Long waits, high costs and worries about an inauspicious diagnosis are almost inevitable during medical appointments. But one thing patients shouldn’t have to face is outside noise that is so loud that it interferes with what’s going on inside the office.

That’s why we support the state’s decision to sue a Lisbon man for his recent high-volume anti-abortion protests outside Planned Parenthood in Portland. Those who oppose abortion have the right to make their case – but not when doing so crosses the line from free expression to disruption.

In the lawsuit, filed this week, Maine Attorney General Janet Mills accuses Brian Ingalls of yelling about “murdering babies, aborted babies’ blood and Jesus” so loudly on Oct. 23 that, from the sidewalk, he could be heard inside Planned Parenthood’s second-floor counseling and examination rooms.

The shouting, according to the lawsuit, violated the Maine Civil Rights Act, which protects people getting medical care from noisy disturbances. The state has requested that Cumberland County Superior Court bar Ingalls from coming within 50 feet of the 443 Congress St. facility.

Ingalls’ attorney called the complaint a “blatant and shameful” violation of her client’s First Amendment rights. But when they’re occupying a public space — such as a sidewalk — critics of abortion have plenty of ways to make their views known. They can hand out written material. They can hold up signs and placards. And they can speak to other members of the public.

What they can’t do is bring their opinions into a private space — such as a medical examination room. That’s what Ingalls is accused of doing on Oct. 23. He was so loud, said Planned Parenthood staff, that they called police, but he began yelling again even after an officer told him he was being too noisy.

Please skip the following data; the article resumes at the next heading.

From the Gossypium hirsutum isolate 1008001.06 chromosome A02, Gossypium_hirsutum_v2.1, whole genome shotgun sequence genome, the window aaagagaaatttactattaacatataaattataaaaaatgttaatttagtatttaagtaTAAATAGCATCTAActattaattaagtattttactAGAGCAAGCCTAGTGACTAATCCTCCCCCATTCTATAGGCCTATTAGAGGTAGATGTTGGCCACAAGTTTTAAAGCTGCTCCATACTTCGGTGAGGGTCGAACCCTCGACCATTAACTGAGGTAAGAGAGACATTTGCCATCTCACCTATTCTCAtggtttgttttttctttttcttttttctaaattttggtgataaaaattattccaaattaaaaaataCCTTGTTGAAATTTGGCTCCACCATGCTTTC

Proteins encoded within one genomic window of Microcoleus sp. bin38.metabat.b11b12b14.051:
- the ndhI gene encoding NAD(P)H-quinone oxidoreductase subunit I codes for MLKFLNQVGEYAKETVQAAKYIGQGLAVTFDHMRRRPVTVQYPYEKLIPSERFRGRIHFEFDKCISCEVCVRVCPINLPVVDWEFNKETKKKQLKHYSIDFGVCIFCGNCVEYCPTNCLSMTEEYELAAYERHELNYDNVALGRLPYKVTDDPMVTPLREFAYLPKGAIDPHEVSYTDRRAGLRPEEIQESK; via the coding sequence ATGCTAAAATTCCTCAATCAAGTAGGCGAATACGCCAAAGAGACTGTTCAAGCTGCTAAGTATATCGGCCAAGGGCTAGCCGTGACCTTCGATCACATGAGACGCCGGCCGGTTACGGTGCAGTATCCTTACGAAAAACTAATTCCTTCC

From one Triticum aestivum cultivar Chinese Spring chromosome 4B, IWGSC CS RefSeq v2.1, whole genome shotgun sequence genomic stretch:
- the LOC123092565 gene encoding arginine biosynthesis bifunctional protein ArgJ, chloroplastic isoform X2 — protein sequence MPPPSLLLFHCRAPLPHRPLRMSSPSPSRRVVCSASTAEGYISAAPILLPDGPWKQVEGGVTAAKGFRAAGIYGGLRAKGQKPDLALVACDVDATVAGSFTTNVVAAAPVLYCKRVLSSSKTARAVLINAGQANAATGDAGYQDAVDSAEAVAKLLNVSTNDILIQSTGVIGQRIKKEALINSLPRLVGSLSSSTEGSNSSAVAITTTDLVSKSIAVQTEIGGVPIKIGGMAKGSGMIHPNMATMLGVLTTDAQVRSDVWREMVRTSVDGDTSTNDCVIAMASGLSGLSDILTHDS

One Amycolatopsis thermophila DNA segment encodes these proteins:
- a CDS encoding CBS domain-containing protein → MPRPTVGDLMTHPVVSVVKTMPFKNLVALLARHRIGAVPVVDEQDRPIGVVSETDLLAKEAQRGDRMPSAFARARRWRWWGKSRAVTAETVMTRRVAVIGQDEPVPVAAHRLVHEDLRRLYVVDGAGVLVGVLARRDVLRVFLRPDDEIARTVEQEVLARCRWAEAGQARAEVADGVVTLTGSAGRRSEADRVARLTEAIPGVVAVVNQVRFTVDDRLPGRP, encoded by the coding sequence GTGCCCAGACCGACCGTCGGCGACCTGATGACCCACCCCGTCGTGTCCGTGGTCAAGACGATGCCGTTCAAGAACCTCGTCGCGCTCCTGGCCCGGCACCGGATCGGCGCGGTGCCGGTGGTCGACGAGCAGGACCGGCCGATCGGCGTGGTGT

His persistence, according to the lawsuit, “demonstrates his intent to interfere with the safe and effective delivery of health services at Planned Parenthood.” In this case, the din reportedly made it harder for health-care workers to communicate with patients in consultation rooms, which can, in turn, keep patients from taking in the information they need to make good health decisions.

And excessive noise activates the hormones that are part of our bodies’ fight-or-flight response, thus aggravating the stress many of us already feel at the doctor’s office.

Nobody is stopping those who gather outside Planned Parenthood from speaking their piece about abortion. But they’re not allowed to do it in a way that keeps those inside Planned Parenthood from obtaining care. That’s the real constitutional violation, and that’s what Maine’s attorney general is, justifiably, taking action to prevent.